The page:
Monday, June 18, 2018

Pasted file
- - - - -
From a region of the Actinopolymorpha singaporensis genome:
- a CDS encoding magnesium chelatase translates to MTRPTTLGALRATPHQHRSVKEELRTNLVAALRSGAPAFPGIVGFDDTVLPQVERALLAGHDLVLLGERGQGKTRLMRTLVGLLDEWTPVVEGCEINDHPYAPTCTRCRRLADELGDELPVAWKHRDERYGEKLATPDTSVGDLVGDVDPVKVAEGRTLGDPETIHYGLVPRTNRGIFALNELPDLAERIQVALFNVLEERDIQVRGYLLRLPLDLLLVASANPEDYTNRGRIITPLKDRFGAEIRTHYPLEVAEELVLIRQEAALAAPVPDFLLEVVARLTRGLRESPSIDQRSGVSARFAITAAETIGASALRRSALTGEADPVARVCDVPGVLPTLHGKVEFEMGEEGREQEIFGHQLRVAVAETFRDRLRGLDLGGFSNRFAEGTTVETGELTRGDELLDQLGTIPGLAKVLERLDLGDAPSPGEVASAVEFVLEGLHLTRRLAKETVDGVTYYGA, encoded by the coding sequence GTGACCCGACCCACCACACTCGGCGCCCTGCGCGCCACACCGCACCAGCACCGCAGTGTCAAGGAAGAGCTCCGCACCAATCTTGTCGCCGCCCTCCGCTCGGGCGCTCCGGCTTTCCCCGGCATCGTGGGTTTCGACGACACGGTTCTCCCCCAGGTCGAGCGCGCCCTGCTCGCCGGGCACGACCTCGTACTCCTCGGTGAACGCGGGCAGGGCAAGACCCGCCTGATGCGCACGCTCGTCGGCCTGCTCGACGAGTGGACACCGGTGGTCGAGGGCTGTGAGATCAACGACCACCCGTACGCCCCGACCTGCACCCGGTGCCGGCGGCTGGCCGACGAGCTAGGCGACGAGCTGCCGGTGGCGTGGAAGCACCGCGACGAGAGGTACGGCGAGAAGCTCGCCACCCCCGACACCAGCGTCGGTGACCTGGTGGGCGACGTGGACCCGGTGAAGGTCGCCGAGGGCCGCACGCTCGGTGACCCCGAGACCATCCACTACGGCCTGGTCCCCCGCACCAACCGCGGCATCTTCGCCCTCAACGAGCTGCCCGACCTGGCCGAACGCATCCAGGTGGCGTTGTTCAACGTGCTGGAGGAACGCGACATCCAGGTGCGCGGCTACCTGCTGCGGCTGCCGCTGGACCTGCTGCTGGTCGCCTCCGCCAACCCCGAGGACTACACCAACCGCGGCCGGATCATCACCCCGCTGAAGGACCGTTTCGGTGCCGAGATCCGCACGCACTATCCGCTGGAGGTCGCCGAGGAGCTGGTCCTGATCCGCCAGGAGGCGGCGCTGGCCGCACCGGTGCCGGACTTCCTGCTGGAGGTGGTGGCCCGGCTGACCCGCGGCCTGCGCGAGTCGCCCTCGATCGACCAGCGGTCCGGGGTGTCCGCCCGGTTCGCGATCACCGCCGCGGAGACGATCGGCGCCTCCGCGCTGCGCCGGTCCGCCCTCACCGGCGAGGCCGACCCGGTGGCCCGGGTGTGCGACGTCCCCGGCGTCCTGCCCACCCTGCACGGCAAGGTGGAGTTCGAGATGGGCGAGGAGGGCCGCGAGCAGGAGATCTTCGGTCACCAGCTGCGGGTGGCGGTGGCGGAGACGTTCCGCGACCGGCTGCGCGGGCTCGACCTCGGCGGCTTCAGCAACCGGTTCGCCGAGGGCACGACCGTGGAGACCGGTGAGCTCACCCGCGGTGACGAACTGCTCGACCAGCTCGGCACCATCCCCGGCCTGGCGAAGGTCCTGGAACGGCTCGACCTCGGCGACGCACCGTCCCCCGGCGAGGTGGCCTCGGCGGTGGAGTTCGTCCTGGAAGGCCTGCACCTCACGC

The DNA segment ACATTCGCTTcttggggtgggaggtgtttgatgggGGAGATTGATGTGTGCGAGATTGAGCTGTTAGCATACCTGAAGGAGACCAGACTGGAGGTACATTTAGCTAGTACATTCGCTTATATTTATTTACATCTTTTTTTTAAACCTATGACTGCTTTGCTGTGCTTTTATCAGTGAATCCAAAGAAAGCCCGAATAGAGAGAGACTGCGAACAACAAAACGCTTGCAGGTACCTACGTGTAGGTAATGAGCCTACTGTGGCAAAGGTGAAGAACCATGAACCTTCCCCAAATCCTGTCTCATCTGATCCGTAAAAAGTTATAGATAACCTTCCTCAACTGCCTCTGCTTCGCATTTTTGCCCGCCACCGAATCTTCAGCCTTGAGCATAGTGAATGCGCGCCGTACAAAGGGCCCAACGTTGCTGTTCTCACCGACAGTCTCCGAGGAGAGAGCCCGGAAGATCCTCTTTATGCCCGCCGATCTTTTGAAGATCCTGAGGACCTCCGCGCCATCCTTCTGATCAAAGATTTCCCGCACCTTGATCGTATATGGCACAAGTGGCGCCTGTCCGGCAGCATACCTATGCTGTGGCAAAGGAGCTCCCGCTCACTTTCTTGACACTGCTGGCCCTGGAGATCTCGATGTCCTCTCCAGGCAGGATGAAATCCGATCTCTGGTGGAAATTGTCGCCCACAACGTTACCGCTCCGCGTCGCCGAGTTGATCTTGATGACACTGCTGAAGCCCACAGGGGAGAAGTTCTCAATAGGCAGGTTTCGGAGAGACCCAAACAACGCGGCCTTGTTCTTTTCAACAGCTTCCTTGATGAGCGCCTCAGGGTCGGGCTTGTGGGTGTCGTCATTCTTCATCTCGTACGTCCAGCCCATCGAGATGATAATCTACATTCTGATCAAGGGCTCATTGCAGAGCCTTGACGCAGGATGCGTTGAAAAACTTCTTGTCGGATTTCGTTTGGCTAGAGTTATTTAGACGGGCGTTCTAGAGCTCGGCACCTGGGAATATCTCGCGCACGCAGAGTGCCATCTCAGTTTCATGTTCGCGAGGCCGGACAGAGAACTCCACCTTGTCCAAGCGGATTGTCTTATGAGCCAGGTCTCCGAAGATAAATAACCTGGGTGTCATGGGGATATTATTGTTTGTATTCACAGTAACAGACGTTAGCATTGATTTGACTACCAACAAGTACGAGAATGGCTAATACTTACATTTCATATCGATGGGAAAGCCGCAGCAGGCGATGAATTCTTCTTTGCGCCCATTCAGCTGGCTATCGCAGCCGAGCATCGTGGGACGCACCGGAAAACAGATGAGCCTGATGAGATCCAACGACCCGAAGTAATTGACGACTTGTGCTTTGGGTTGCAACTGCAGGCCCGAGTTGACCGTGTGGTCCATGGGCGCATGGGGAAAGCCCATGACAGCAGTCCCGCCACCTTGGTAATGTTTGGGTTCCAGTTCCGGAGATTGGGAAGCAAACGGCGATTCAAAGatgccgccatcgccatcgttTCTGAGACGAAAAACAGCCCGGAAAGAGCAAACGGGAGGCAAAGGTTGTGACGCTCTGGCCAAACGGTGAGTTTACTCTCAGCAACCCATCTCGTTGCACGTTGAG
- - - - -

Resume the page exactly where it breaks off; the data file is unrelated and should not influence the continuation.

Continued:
If Congressman Trey Gowdy is to be believed, and I see no reason not to believe him, this should be an interesting week in Washington. According to Gowdy, Speaker Paul Ryan read the riot act to the DOJ and FBI on Friday night about the Bureau's stonewalling and foot dragging in the face of longstanding subpoenas issued by the House Judiciary and Intelligence Committees. If the subpoenas are not complied with, Gowdy warned that the full constitutional powers of the House will be employed by week's end. It is clear that Gowdy was not just talking about holding people in contempt. Gowdy's comments are significant, because he has been one of the few House Republicans to consistently support the work of Bob Mueller and to give the benefit of the doubt to the Bureau regarding the origins of the Russian investigation. This has often put him on the outs with the many Trump shills on the GOP side. What apparently pushed Gowdy over the edge was the Horowitz Report's revelation of Peter Strzok's text response to Lisa Page that "we'll stop" Trump from being elected President. Astonishingly, it appears that this text had not been provided to the House prior to the release of the Horowitz Report. I suspect as well that Gowdy was enraged to read in the Report that the Bureau, with the active involvement of Deputy Director McCabe, sat on its knowledge of the Weiner laptop materials, even keeping it from the DOJ prosecutors who had been involved in the Clinton email server investigation (dubbed "Midyear Exam"), until alarmed officials in the SDNY U.S. Attorney's Office tipped off an attorney at Main Justice. It is clear that at the time Strzok was leading and ramping up the Russia investigation, he and a large group of DC FBI officials were suppressing the discovery of 347,000 potentially relevant emails on Weiner's laptop. This is why even the rather tame Horowitz Report "did not have confidence that Strzok's decision to prioritize the Russia investigation over following up on the Midyear-related investigative lead discovered on the Weiner laptop was free from bias." But make no mistake about it, Strzok did not act alone. As many as 39 FBI officials were likely to have participated in a September 28, 2016 secure video teleconference (SVTC) in which the discovery of 141,000 emails potentially relevant to Midyear Exam was discussed. (McCabe was informed of the 347,000 figure later that evening.) This was an FBI conspiracy of silence. The irony is that the FBI's attempt to suppress the Weiner emails almost certainly aided Trump's electoral victory. If the emails had been processed in a timely fashion, without publicity, their ultimate irrelevance would have been established prior to the election and Comey would not have needed to make the damaging announcement that he was reopening the Midyear investigation. It will be doubly ironic if there were wholly legitimate reasons to open the Russia investigation, but the FBI's misguided efforts to hide its own mistakes ends up tainting and derailing the entire project. Byron York reports here on the growing House GOP suspicion that the FBI is hiding even bigger bombshells.